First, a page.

Back to Learning Center

Blog

Specialty tag(s): Characterization of Separate and Community Property, Property Division

Division of Community & Separate Property in Texas Divorce

Kathryn J. Murphy | December 14, 2021

How Is Property Divided in a Texas Divorce?

In the event the parties do not reach an agreement regarding the division of their marital estate, the judge is obligated to weigh all the facts and devise a “just and right” division of the assets and debts. Just and right can mean an equal division of the community property or it could mean an unequal division of property depending on the circumstances. There are a number of factors the judge may consider in dividing community property disproportionately, including fault in the breakup of the marriage, the employability of the spouses, and the earning capacity of the spouses.

What is the Difference Between Community Property and Separate Property in Texas?

Community property is property that is acquired or created during the marriage by either spouse that is not separate property.

Separate property is property that does not owe its existence to the marriage. Rather, it is acquired or created apart from the marriage and is owned individually by each spouse. Significantly, in Texas divorces, the Court is prohibited by law from divesting a spouse of title to his or her separate property by awarding it to the other spouse. Therefore, a spouse who has separate property must be awarded such property in the divorce. Separate property includes:

  1. Property owned by a spouse before marriage;
  2. Property acquired by a spouse during the marriage as a gift or inheritance;
  3. Recovery for personal injuries sustained by a spouse during marriage, except for any recovery for loss of earning capacity during marriage;
  4. Property that can be traced to a separate property asset;
  5. Personal Injury Recoveries; and
  6. Property determined to be seperate property by a premarital or post marital agreement.

A court can only divide community property and there is a presumption that all property that either spouse possesses at the time of divorce is community property unless proven otherwise.

Are Partnerships Separate or Community Property?

Partnership property is neither separate nor community property. A partner’s interest in the partnership (right to receive a share of partnership profits)  may be separate or community property.

Under the inception of title rule, if an interest in a partnership is acquired before marriage or by gift/inheritance, that interest is separate property. Distributions of profits and income during marriage are community property.

How Are Separate and Community Property Determined in Corporations?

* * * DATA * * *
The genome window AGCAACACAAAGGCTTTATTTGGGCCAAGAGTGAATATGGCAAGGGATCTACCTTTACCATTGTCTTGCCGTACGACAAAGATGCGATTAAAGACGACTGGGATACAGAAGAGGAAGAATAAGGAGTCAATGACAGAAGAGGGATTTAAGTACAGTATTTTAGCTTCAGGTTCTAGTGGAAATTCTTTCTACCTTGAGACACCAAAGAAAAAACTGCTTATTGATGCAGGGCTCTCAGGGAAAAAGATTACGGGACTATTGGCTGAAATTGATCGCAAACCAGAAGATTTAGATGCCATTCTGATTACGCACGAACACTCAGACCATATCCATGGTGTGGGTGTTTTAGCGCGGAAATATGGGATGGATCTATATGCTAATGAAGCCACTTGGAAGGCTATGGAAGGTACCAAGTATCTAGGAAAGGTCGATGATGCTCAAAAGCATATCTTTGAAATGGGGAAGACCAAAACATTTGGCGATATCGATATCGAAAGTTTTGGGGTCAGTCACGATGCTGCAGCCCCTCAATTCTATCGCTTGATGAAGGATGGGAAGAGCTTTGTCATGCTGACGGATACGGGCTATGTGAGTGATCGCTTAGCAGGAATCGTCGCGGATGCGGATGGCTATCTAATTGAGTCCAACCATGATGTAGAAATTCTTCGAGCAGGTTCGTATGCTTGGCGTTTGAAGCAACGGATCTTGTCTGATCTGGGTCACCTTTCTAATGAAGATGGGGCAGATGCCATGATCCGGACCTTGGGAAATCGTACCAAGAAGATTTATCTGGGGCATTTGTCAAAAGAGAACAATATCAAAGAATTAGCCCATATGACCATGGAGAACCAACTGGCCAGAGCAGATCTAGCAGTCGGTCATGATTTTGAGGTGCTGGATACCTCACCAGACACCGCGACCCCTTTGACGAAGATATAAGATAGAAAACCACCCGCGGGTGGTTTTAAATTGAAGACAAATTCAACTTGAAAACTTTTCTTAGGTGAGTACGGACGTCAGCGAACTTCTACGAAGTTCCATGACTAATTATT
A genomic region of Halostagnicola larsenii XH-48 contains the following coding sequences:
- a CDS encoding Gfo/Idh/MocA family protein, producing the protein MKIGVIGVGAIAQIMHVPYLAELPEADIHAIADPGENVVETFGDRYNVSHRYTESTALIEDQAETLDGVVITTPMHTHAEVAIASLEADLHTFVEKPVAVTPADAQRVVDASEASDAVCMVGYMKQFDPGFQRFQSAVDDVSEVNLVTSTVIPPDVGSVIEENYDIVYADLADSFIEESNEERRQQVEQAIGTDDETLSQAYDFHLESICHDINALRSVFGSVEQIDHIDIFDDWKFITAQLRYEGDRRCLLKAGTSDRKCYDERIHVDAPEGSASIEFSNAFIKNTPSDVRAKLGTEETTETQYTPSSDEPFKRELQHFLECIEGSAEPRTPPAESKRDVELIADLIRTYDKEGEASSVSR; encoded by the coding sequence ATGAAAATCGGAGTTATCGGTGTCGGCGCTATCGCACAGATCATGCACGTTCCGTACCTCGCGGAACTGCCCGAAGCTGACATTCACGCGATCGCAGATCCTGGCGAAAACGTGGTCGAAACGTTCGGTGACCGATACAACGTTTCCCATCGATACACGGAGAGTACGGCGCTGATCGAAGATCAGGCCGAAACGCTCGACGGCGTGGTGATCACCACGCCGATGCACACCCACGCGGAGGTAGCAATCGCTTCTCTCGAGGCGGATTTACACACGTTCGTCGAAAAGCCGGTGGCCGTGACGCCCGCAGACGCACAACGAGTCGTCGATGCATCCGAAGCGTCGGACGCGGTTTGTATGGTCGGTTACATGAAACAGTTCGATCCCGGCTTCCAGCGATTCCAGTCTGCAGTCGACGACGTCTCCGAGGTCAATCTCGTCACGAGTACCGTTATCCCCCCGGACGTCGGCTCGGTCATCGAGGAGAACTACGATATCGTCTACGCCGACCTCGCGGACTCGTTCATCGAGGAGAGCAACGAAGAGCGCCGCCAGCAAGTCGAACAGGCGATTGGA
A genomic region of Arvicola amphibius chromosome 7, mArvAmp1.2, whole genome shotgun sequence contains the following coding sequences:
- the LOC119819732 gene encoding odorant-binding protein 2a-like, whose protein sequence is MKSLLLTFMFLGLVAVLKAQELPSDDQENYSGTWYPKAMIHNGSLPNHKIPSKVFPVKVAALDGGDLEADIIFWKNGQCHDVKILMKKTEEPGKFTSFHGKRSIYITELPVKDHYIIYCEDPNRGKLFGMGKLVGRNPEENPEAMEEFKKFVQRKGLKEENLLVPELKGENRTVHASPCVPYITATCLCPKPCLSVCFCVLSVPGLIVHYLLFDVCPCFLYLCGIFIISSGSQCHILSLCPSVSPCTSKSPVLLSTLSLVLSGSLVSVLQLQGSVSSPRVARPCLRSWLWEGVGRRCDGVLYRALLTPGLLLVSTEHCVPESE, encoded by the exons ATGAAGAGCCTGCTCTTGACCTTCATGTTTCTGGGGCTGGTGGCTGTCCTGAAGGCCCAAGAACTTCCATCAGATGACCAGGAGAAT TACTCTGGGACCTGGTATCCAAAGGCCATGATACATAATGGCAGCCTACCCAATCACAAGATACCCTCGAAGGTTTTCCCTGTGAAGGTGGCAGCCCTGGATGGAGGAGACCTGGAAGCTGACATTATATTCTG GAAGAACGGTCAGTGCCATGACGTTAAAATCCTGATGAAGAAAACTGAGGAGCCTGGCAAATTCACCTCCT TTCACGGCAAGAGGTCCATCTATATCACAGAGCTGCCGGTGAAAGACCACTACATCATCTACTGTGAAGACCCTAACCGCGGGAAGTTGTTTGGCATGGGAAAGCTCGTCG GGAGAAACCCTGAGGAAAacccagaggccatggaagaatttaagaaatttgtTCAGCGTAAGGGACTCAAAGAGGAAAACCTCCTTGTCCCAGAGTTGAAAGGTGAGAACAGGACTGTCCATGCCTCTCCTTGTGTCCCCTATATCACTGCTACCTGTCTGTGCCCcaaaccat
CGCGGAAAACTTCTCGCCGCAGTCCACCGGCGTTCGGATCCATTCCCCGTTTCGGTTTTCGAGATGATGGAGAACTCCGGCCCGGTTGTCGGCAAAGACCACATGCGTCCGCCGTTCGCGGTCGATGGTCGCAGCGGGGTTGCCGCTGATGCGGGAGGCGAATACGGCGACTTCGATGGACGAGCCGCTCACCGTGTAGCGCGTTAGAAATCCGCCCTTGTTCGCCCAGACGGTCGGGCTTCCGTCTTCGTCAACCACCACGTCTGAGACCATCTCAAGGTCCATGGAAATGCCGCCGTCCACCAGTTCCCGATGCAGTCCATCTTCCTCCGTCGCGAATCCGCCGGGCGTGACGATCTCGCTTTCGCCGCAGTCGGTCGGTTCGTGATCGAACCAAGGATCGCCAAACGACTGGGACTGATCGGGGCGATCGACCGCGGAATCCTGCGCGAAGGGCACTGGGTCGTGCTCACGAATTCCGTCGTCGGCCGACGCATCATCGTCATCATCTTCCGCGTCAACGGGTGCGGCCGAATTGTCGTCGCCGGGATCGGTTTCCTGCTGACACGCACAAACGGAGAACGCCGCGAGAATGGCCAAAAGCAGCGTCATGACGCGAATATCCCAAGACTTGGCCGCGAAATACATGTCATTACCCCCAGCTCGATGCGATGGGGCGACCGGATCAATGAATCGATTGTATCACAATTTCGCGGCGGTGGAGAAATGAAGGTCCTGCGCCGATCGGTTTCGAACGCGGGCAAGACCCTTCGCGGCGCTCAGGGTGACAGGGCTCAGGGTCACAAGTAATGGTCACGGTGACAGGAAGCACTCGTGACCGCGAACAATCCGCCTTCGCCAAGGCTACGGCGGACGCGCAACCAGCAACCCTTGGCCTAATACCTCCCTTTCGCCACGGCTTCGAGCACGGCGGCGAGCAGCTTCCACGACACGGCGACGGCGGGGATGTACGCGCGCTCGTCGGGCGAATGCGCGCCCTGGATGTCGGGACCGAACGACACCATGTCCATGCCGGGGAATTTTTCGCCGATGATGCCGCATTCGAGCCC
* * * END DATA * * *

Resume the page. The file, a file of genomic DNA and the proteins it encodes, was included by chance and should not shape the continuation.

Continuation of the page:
Below are three areas of assessment for separate and community property in a corporation.

  • Inception of Title — Stock in a corporation incorporated during marriage is community property; stock acquired before marriage, or during marriage by gift/inheritance, is separate property.
  • Increase in Value — Increase in value of separate property corporate stock that is due to natural growth or market fluctuations remains separate property.
  • Capitalization With Separate Property — If a spouse shows that a corporation in which they hold shares was capitalized solely with separate property, the shares will be separate property.

How is Separate and Community Property Determined with Stocks?

  • Cash Dividends – Dividends paid in cash on either separate property or community property stock during the marriage are community property.
  • Stock Dividends – Dividends paid in shares of stock on separate property are separate property.
  • Stock Splits – Stock splits on separate property stock are separate property. 

How Is My Retirement Divided in a Divorce? Is My Retirement Separate or Community Property?

Generally, retirement benefits earned during an employee’s marriage are community property. The character of Defined Benefit Plans are determined by principles and formulas in case law. Defined Contribution Plans can use tracing or subtraction methods to determine separate interests.

How Do I Protect My Separate Property in Divorce?

Your rights regarding your separate property are important, and in Texas, the state constitution protects your separate property rights. A divorce court cannot take away your separate property if your marriage ends in divorce. However, you can do things, where you inadvertently lose all your separate property protections and rights.

If you want to know more about how to protect your separate property in a divorce, please watch the videos below.

Speak With a Texas Property Division Attorney

At Goranson Bain Ausley, our experienced divorce lawyers work with you to determine what assets you acquired during your marriage that will need dividing. Throughout the divorce process, we will focus on setting you on the right path to achieve your financial goals.

For more information about division of community and separate property, contact Kathryn J. Murphy at 214-473-9696.

Services to Help Solve Your Challenges

Our attorneys are experienced in all aspects of family law and will guide you through each step of the process, ensuring you have the information you need to make wise decisions and prepare for the future.

Get in Touch

At Goranson Bain Ausley, we strive to deliver clarity about what comes next and confidence that you and your family’s future are more secure. Contact our team and discover how we can help you.

“Helping clients weigh the benefits of any given action, as well as the financial and emotional costs, is at the core of everything we do.”

Request A Consultation

Send Us a Message

Lets's Get Started

Pay Online

Austin

Dallas

Plano